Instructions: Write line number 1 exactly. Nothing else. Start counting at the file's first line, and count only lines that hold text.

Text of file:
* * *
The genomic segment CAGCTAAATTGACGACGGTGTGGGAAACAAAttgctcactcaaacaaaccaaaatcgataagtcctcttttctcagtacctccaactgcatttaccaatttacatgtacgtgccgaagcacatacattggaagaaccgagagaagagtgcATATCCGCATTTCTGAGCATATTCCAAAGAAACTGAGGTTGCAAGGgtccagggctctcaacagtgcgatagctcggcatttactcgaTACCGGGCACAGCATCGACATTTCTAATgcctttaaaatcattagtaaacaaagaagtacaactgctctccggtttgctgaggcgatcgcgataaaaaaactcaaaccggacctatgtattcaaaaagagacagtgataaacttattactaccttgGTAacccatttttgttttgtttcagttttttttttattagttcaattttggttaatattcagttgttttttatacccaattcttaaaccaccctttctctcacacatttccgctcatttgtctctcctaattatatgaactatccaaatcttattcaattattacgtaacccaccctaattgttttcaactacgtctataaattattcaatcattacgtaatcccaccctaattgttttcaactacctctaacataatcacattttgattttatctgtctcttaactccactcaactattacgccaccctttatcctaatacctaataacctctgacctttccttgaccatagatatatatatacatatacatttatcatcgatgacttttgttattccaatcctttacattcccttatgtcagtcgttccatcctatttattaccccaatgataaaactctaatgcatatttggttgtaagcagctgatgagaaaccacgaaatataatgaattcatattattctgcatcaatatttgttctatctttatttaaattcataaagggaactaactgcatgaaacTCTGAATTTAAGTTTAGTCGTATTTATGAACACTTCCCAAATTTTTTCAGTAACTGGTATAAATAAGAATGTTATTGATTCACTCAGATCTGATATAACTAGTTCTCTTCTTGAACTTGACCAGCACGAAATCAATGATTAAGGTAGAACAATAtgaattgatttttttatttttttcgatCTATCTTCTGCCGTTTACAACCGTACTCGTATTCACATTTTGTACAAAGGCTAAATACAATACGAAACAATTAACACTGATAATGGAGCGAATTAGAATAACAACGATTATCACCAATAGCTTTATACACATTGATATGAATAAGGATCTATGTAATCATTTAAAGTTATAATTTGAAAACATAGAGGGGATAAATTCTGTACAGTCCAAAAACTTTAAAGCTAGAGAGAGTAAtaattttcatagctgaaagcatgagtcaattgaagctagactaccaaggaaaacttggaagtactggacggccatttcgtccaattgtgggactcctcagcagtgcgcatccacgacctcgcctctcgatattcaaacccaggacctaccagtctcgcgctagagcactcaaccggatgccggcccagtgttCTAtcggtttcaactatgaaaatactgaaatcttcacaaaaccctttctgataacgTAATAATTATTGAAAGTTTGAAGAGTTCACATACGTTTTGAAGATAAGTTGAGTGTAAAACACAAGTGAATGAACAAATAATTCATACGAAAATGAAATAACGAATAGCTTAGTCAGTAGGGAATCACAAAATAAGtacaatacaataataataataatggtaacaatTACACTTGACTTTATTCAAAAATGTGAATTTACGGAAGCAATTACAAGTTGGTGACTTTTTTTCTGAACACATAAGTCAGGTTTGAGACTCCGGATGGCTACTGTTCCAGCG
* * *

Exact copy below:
The genomic segment CAGCTAAATTGACGACGGTGTGGGAAACAAAttgctcactcaaacaaaccaaaatcgataagtcctcttttctcagtacctccaactgcatttaccaatttacatgtacgtgccgaagcacatacattggaagaaccgagagaagagtgcATATCCGCATTTCTGAGCATATTCCAAAGAAACTGAGGTTGCAAGGgtccagggctctcaacagtgcgatagctcggcatttactcgaTACCGGGCACAGCATCGACATTTCTAATgcctttaaaatcattagtaaacaaagaagtacaactgctctccggtttgctgaggcgatcgcgataaaaaaactcaaaccggacctatgtattcaaaaagagacagtgataaacttattactaccttgGTAacccatttttgttttgtttcagttttttttttattagttcaattttggttaatattcagttgttttttatacccaattcttaaaccaccctttctctcacacatttccgctcatttgtctctcctaattatatgaactatccaaatcttattcaattattacgtaacccaccctaattgttttcaactacgtctataaattattcaatcattacgtaatcccaccctaattgttttcaactacctctaacataatcacattttgattttatctgtctcttaactccactcaactattacgccaccctttatcctaatacctaataacctctgacctttccttgaccatagatatatatatacatatacatttatcatcgatgacttttgttattccaatcctttacattcccttatgtcagtcgttccatcctatttattaccccaatgataaaactctaatgcatatttggttgtaagcagctgatgagaaaccacgaaatataatgaattcatattattctgcatcaatatttgttctatctttatttaaattcataaagggaactaactgcatgaaacTCTGAATTTAAGTTTAGTCGTATTTATGAACACTTCCCAAATTTTTTCAGTAACTGGTATAAATAAGAATGTTATTGATTCACTCAGATCTGATATAACTAGTTCTCTTCTTGAACTTGACCAGCACGAAATCAATGATTAAGGTAGAACAATAtgaattgatttttttatttttttcgatCTATCTTCTGCCGTTTACAACCGTACTCGTATTCACATTTTGTACAAAGGCTAAATACAATACGAAACAATTAACACTGATAATGGAGCGAATTAGAATAACAACGATTATCACCAATAGCTTTATACACATTGATATGAATAAGGATCTATGTAATCATTTAAAGTTATAATTTGAAAACATAGAGGGGATAAATTCTGTACAGTCCAAAAACTTTAAAGCTAGAGAGAGTAAtaattttcatagctgaaagcatgagtcaattgaagctagactaccaaggaaaacttggaagtactggacggccatttcgtccaattgtgggactcctcagcagtgcgcatccacgacctcgcctctcgatattcaaacccaggacctaccagtctcgcgctagagcactcaaccggatgccggcccagtgttCTAtcggtttcaactatgaaaatactgaaatcttcacaaaaccctttctgataacgTAATAATTATTGAAAGTTTGAAGAGTTCACATACGTTTTGAAGATAAGTTGAGTGTAAAACACAAGTGAATGAACAAATAATTCATACGAAAATGAAATAACGAATAGCTTAGTCAGTAGGGAATCACAAAATAAGtacaatacaataataataataatggtaacaatTACACTTGACTTTATTCAAAAATGTGAATTTACGGAAGCAATTACAAGTTGGTGACTTTTTTTCTGAACACATAAGTCAGGTTTGAGACTCCGGATGGCTACTGTTCCAGCG